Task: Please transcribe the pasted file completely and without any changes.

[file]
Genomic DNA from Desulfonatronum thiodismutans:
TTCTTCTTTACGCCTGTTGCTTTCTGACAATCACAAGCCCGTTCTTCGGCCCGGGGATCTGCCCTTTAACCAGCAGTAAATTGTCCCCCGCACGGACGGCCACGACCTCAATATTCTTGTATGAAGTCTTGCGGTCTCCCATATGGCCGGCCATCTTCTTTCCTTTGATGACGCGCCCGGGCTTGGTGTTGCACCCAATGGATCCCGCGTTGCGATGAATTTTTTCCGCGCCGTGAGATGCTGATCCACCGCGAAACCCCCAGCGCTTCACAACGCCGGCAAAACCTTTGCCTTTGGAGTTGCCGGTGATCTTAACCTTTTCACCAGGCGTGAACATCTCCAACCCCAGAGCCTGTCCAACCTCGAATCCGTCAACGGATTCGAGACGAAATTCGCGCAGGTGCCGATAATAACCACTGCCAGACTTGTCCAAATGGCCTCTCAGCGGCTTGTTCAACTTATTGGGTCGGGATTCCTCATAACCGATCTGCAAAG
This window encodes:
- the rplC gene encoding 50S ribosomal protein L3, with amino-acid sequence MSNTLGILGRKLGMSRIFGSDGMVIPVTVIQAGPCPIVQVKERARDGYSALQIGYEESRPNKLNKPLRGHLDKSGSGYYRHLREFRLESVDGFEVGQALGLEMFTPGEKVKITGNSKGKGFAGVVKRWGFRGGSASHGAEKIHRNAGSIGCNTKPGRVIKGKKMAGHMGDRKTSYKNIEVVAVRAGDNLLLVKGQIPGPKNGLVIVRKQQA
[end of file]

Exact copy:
Genomic DNA from Desulfonatronum thiodismutans:
TTCTTCTTTACGCCTGTTGCTTTCTGACAATCACAAGCCCGTTCTTCGGCCCGGGGATCTGCCCTTTAACCAGCAGTAAATTGTCCCCCGCACGGACGGCCACGACCTCAATATTCTTGTATGAAGTCTTGCGGTCTCCCATATGGCCGGCCATCTTCTTTCCTTTGATGACGCGCCCGGGCTTGGTGTTGCACCCAATGGATCCCGCGTTGCGATGAATTTTTTCCGCGCCGTGAGATGCTGATCCACCGCGAAACCCCCAGCGCTTCACAACGCCGGCAAAACCTTTGCCTTTGGAGTTGCCGGTGATCTTAACCTTTTCACCAGGCGTGAACATCTCCAACCCCAGAGCCTGTCCAACCTCGAATCCGTCAACGGATTCGAGACGAAATTCGCGCAGGTGCCGATAATAACCACTGCCAGACTTGTCCAAATGGCCTCTCAGCGGCTTGTTCAACTTATTGGGTCGGGATTCCTCATAACCGATCTGCAAAG
This window encodes:
- the rplC gene encoding 50S ribosomal protein L3, with amino-acid sequence MSNTLGILGRKLGMSRIFGSDGMVIPVTVIQAGPCPIVQVKERARDGYSALQIGYEESRPNKLNKPLRGHLDKSGSGYYRHLREFRLESVDGFEVGQALGLEMFTPGEKVKITGNSKGKGFAGVVKRWGFRGGSASHGAEKIHRNAGSIGCNTKPGRVIKGKKMAGHMGDRKTSYKNIEVVAVRAGDNLLLVKGQIPGPKNGLVIVRKQQA